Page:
What a drag to lose all the edits that I had made to 1000s of photos over the course of 5+ years. Well I won’t make that mistake again!
An Effective Back Up Strategy
The core of my back-up strategy is to have at least one physical copy and one cloud based copy of my files. A physical copy because I can quickly access the files that I need and get going again. A cloud copy because stuff happens – it’s a hedge against a break-in, fire or a natural disaster.
So how am I currently set up. I have an internal drive in the mac mini – this is where my lightroom catalog lives. This is the file that has all of the data for edits that I’ve made, images that I’ve starred, flagged or colored. That file is backed up from the option in lightroom to an external drive. The whole internal drive is backed up to another external drive using TimeMachine and the whole drive is also backed up to iCloud.
So where are the photos. The actual image files both raw, jpeg and photoshop edited images are on an external SSD drive and also on a regular external drive. These files are then backed up to a drobo using CarbonCloner. I am also using back blaze to store these images in the cloud. It’s not fast to upload the whole catalog to the cloud but once it’s done it’s done.
Writing this now it seems so simple and yet I never managed to get my act together until it was too late. Perhaps this is the only way to learn powerful lessons. Who knows. In any case don’t be like me – spend an hour or so putting a simple workflow in place, automate it and then you’ll never need to worry about the safety of your creative work again.
During the break between Christmas and New Year I took a deep dive into the world of urban sketching. It’s always fun to look at the world through other view points and how other visual artists approach their work can inform how I make photographs.
Drawing, and particularly the ink and watercolor approach is something that I’ve been interested in for years. Not being able to draw always held me back from pursuing this kind of work but it is often on my radar. I particularly appreciate the looseness that is found in the work of many ‘urban sketchers’. As I have thought about this I recognize that for me the starting photograph is just that, a start, a point of departure, and how I interpret the scene could then go in many ways.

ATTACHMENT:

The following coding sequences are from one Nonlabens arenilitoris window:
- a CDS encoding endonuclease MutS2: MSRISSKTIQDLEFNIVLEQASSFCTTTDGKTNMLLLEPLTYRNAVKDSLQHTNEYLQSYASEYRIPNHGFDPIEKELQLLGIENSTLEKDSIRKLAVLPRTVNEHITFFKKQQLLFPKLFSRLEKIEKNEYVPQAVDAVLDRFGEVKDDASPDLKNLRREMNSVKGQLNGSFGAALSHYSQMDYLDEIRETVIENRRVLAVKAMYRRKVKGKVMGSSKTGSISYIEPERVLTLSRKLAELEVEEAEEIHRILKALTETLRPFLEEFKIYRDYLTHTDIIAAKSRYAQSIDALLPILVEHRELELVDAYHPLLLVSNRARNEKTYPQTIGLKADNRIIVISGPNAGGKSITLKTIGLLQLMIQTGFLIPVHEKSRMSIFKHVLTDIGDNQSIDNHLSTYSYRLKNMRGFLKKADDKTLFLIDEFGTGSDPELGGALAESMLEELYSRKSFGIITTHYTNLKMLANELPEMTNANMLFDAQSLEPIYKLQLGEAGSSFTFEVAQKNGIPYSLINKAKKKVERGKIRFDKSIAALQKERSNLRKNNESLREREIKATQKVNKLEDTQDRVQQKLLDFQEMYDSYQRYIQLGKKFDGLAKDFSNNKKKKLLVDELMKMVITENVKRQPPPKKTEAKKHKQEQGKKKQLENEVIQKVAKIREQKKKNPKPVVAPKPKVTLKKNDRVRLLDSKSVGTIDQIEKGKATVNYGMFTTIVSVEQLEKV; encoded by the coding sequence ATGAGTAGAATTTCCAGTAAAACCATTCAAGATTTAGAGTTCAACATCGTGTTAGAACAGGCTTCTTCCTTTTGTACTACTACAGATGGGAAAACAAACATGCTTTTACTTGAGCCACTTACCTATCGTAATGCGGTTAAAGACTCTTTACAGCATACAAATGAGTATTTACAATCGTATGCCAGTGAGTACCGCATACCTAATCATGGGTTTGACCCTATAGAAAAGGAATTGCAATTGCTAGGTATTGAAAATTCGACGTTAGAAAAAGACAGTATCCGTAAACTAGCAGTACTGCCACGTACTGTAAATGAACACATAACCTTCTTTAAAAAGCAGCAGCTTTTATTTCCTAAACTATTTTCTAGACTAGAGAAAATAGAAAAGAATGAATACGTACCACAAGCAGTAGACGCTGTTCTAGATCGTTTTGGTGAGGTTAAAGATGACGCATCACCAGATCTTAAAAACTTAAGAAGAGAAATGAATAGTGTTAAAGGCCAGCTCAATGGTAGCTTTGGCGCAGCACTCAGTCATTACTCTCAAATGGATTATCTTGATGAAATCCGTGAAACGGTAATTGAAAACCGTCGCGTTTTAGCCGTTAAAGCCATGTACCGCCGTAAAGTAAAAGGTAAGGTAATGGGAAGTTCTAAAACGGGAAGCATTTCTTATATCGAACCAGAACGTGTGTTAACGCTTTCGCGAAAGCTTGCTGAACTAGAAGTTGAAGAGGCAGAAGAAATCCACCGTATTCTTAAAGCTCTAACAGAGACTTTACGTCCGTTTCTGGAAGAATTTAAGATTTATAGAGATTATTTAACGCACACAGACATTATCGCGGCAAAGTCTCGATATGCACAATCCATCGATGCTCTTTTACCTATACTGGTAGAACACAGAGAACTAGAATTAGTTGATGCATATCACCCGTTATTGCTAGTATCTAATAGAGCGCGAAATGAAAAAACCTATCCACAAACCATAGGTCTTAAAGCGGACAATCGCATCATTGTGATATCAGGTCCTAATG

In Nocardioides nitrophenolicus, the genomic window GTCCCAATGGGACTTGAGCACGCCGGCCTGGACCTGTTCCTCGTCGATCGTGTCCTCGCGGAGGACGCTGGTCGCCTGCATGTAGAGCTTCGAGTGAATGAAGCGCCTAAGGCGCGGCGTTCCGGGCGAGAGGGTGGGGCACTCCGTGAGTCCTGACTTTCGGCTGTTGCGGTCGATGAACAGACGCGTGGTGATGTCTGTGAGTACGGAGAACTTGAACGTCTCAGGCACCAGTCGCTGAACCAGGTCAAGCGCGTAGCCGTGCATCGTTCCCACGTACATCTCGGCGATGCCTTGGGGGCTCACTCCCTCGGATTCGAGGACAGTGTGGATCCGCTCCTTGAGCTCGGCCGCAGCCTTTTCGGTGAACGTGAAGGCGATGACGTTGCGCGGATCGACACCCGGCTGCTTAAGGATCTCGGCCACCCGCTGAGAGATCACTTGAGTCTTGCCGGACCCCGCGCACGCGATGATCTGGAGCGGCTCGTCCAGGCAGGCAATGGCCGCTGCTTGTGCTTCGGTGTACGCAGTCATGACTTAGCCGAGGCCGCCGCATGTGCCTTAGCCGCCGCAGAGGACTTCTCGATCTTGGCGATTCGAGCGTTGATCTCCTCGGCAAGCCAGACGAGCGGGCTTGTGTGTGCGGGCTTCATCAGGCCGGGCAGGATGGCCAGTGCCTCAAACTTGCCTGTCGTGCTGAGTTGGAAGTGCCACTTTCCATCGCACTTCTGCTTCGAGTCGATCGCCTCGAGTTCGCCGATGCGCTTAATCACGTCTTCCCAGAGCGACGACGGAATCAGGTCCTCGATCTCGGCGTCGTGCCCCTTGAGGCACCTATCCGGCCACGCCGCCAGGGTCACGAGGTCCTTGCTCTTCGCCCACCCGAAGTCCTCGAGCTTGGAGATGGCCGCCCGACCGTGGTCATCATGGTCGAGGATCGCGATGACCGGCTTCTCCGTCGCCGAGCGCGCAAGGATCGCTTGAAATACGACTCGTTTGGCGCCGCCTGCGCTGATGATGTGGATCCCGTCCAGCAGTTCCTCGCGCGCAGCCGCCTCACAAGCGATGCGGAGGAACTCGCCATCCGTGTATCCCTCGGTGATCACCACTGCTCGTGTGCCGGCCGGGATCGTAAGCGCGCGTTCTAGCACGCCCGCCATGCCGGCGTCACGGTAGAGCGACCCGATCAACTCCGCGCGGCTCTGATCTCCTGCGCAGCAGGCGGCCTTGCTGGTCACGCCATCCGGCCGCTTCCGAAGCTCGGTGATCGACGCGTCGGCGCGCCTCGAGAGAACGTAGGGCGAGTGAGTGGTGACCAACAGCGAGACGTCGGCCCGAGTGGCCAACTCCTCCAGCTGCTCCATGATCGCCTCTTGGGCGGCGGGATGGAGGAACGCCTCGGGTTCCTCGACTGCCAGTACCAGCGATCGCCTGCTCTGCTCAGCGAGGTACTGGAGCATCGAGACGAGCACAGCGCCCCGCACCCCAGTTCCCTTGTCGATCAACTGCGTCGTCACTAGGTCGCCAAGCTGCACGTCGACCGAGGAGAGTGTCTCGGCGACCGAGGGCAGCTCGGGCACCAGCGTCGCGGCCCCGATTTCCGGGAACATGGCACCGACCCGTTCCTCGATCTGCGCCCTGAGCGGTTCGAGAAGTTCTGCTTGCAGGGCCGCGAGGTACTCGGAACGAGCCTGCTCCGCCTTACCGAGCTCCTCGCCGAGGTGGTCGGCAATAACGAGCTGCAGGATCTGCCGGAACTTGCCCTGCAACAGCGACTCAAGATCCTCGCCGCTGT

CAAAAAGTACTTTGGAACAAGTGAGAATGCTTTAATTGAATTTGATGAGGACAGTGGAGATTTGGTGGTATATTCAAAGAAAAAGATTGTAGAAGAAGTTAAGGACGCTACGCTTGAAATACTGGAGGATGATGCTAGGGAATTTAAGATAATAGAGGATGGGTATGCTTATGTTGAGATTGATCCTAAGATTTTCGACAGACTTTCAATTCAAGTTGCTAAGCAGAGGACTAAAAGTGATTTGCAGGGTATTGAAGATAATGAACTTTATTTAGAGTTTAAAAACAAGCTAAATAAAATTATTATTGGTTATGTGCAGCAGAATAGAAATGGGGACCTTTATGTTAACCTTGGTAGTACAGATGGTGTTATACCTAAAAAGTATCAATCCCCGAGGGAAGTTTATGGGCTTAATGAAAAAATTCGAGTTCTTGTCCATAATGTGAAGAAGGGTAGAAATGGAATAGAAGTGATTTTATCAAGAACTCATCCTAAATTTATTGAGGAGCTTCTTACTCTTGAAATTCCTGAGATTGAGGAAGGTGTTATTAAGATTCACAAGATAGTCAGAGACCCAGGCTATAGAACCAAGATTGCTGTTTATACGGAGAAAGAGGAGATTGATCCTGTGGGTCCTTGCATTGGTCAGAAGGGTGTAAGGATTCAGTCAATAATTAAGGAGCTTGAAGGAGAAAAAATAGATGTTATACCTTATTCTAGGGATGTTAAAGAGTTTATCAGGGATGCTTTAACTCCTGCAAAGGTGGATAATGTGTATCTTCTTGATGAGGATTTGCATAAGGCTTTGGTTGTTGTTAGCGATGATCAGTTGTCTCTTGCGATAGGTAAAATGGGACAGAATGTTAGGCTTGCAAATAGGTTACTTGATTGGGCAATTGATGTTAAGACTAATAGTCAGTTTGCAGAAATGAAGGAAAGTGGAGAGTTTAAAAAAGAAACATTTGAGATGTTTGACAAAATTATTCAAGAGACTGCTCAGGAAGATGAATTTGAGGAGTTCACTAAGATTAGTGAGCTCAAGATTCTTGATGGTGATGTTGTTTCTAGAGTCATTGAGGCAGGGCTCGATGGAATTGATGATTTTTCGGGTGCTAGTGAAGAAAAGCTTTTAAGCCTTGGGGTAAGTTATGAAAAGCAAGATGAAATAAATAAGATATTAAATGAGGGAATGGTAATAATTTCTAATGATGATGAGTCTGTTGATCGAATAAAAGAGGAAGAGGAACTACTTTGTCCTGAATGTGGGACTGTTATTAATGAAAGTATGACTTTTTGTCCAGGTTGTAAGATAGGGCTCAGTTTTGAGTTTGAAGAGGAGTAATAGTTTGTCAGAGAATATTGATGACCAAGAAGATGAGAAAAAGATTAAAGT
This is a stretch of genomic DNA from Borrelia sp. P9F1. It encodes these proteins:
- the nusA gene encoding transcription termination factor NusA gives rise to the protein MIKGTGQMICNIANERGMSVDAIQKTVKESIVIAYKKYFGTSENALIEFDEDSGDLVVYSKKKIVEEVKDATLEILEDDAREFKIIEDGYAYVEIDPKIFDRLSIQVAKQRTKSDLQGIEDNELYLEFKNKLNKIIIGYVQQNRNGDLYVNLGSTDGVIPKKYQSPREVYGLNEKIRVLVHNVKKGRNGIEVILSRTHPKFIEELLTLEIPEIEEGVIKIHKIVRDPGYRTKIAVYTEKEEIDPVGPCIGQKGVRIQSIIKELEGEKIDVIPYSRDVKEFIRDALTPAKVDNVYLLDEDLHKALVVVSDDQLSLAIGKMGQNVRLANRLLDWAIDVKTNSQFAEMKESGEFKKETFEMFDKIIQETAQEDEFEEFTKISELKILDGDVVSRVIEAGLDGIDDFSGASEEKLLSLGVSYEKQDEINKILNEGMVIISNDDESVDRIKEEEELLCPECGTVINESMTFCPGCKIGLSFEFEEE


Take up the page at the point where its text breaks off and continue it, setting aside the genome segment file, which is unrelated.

One of the artists I’ve been learning from has been Ian Fennelly. Ian is an exceptionally talented and patient teacher. You can get a sense of his approach in the video below.
His new book ‘Layers of Looking’ provides the thinking behind the work rather that being a step by step how to. I enjoyed each of the chapters, taking away something that is relevant to my work from most of them. I liked the section below from the section on the factors important to choosing a subject:
…finding something visually interesting, something that grabs me and makes me feel I can tell the story of that place.
… it needs to have a rich variety of content; interesting perspective and shapes, patterns and storytelling potential.
Have a quick look at more of the book in the video below.
I think it’s hard for anyone who spends even a little bit of time around the ocean to ignore the fact that there is a lot of trash in the water. Whether it’s stuff visibly floating or at the tide line it is there in larger quantities every year.
Mandy Barker grew up on the east coast of England and experienced the growth of plastic trash washing up on the beach in increasing amounts when she was young. This spurred her on to document it and bring it into the public conversation. Her work however is not just simple documentation but rather uses the images of the trash that she has collected to create images that resemble images of that natural world such as the image above.
I really enjoy seeing behind the scenes, to better understand how other people create. Mandy provides that with a look into her sketchbooks that she uses to develop ideas that she may then work up into a final piece. Take a look at her sketch books here.
Listen to Mandy talk about her work below and do check out her website and books.
Looking at my notes I was surprised to see that I have never included Michael Kenna in my Friday Inspiration series. His minimal landscape work resonates with me in a deep way. I enjoy the space that he provides the viewer for their own thoughts. The range of subjects that Kenna has photographed is quite impressive from minimalist Japanese winter landscapes to a power station in England to his daughter’s kindergarten classroom. Quite an inspiration.
I was excited a few years ago when I saw a short trailer for a documentary following Kenna as he photographed in Shinan in Korea. Yet I never was able to find the full length documentary until recently. Check out ‘A Letter From Shinan’ below.
I’ve enjoyed editing images on my phone over the last couple of years. The game I play on instagram is that I can only post images there that have been taken and edited with my phone. This is less impressive than it was say 5 years ago but I’m sticking with it.
The apps that I have on my phone for image editing generally push me out of the zone that I would be otherwise be in if I were editing the images on the computer. I’ve been wondering over the last couple of weeks whether I’ve really been exploring the full potential of my images with my conservative image editing and so I’m going to play and push a little. As Brian Eno says go to an extreme and retreat to a useable position.
The first image is above. One version in color and one in black and white. With do you prefer?